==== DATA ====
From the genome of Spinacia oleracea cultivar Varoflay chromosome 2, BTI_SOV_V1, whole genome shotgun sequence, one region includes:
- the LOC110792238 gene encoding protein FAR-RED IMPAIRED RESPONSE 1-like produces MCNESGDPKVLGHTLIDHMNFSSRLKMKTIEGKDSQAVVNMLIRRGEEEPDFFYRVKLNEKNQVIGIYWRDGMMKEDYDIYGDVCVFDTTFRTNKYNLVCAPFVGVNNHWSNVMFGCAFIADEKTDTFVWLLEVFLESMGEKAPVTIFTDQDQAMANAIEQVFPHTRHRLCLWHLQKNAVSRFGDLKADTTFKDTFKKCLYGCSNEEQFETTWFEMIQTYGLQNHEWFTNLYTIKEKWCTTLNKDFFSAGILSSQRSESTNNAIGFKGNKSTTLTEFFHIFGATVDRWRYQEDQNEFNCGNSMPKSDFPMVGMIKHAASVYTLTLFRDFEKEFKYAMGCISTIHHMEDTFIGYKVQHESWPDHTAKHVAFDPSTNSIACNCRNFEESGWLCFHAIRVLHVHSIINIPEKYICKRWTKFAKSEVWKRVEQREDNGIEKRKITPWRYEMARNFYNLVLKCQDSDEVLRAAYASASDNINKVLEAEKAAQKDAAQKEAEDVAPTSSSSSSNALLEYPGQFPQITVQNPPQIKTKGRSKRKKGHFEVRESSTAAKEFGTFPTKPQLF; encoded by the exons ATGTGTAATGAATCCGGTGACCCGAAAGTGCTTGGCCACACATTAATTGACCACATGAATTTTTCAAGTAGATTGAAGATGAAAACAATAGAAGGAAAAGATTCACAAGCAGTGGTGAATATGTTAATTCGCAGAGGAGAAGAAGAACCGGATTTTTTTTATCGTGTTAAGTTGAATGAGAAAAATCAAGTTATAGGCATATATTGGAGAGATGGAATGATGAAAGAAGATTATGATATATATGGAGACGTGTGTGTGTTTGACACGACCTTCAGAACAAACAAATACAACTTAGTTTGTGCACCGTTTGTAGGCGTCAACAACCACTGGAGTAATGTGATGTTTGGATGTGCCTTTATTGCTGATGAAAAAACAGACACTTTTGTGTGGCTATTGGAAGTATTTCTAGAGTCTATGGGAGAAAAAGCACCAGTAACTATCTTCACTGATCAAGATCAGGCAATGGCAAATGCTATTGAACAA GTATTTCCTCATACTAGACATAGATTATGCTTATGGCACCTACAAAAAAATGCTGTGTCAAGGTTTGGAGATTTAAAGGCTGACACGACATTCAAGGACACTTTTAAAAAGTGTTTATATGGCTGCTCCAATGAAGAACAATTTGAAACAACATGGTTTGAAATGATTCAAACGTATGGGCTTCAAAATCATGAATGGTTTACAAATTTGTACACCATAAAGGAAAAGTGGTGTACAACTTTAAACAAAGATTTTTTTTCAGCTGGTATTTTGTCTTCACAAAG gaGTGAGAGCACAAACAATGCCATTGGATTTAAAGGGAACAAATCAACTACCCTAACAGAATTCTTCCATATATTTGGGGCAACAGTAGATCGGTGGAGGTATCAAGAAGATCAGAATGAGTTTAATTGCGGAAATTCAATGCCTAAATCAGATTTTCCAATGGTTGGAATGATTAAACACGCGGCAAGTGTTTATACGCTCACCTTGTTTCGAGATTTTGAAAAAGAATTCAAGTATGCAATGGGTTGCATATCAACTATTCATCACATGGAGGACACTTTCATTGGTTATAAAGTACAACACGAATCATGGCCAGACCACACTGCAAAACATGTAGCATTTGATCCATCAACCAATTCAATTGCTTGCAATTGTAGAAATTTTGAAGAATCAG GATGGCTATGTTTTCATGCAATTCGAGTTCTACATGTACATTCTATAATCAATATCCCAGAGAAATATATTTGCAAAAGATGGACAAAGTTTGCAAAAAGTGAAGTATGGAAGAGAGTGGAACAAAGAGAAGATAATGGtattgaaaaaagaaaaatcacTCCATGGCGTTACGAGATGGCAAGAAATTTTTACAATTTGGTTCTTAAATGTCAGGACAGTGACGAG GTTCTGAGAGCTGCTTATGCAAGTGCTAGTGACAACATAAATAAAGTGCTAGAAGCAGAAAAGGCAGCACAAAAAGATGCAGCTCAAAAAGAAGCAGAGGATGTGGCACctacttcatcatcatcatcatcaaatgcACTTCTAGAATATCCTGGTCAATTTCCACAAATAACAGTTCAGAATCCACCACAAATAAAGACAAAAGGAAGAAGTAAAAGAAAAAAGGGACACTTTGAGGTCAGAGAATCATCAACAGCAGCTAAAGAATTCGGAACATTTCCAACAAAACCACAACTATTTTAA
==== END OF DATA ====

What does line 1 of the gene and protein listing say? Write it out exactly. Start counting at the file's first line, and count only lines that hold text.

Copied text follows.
From the genome of Spinacia oleracea cultivar Varoflay chromosome 2, BTI_SOV_V1, whole genome shotgun sequence, one region includes: